As we approach the holiday seasons – at least, for some religions and some countries – I keep asking myself what I want this first babyloss Christmas to look like.
Should we include Anderson on our Christmas card? If so, just his name, or a picture?
Should we go with the religious cards (which our relatives will expect) or the more vague “Happy Holidays/Season’s Greetings” – since we’re both still struggling with our faith post-loss?
Should we ask that he be remembered on Christmas Day? We have a stocking for him hanging above our fireplace at home (it was his last year, too, when he was 22 weeks in gestation) – but we won’t be home for Christmas. Should we bring it?
Should we do something special on Christmas? Or save it until his birthday on January 5th, or death day on January 31st? Since K has to be in DC for work on January 5th, should I go with her so we can celebrate together? Or is the 4th a “good enough” time to celebrate, knowing that if he were alive the one day wouldn’t matter?
All these Shoulds. The one unifying factor? They all imply that there IS a “should,” which in turn implies there is some one way these situations are to be handled for maximum meeting-of-others’-expectations. Why do I care so much what others think? Why can’t I turn it off?
This first Anderson-less holiday is about him. It’s about me, and about K. It’s not about making sure the people who receive our Christmas cards feel comfortable and safe in their grief of our son. It’s about making sure that WE do. The choices we make are for us and our family, because he is our son and it is our job to honor him and remember him in the way that is best for us, not for others.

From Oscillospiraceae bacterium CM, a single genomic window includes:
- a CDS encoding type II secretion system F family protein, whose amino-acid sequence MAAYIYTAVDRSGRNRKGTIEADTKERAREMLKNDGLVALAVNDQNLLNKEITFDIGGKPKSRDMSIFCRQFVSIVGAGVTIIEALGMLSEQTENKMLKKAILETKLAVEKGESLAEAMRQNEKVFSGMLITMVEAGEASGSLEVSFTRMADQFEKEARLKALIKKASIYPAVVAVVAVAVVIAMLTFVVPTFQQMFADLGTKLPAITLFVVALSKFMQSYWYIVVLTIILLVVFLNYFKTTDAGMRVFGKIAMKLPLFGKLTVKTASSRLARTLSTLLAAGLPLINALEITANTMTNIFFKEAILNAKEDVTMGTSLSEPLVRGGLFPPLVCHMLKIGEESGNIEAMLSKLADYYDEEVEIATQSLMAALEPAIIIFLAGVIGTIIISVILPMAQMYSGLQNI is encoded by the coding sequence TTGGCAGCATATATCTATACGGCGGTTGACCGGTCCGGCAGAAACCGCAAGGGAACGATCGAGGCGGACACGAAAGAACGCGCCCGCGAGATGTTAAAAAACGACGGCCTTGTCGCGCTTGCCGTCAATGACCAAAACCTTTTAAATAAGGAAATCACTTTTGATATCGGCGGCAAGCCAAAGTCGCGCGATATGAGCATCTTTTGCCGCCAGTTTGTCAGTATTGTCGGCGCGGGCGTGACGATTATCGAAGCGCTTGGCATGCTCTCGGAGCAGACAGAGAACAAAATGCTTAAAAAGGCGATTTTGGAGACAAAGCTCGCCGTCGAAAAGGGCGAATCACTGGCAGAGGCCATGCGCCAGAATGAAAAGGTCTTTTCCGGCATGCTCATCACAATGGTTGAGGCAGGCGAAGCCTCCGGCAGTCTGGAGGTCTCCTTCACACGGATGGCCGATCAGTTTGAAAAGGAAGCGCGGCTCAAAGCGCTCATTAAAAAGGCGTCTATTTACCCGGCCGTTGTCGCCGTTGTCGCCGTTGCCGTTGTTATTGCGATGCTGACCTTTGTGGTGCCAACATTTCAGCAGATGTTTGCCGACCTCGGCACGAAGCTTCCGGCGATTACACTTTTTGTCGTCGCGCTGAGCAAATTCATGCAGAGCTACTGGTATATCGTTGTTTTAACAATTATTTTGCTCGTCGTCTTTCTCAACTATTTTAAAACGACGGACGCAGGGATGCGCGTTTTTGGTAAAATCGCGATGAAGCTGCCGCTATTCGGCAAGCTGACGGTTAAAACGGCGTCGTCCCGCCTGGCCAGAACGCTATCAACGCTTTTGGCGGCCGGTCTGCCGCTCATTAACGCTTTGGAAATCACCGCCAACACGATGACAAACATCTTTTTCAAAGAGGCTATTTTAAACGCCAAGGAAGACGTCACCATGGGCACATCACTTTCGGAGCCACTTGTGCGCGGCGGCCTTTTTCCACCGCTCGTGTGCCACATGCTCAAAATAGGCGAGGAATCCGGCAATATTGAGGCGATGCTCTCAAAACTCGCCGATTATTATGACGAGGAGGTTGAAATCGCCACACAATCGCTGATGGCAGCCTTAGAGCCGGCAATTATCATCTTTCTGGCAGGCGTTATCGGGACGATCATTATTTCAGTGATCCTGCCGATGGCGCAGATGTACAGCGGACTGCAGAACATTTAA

I’m going to try, this Christmas, to do what I need to for my own grief and try not to think so much about how others might be judging me in my grief. It is hard to strike that balance between “she moved on too quickly” and “she’s moving on too slowly” in the minds of others, and since that balance is different for every person, why am I even trying? My son has been dead less than a year. He was wanted so very badly and loved so very much.
For more insight on this topic, see Lori Ennis’s post on Christmas past (which also links to a prior article on how she remembers her three boys at Christmas. And remember – this Christmas was always going to be different – we would have had a nearly one-year-old build new memories with. So I’m going to make your new traditions to remember Anderson, who will be very much present in our hearts and minds this Advent, as we await the birth of someone else’s baby boy in a little town is modern-day Israel.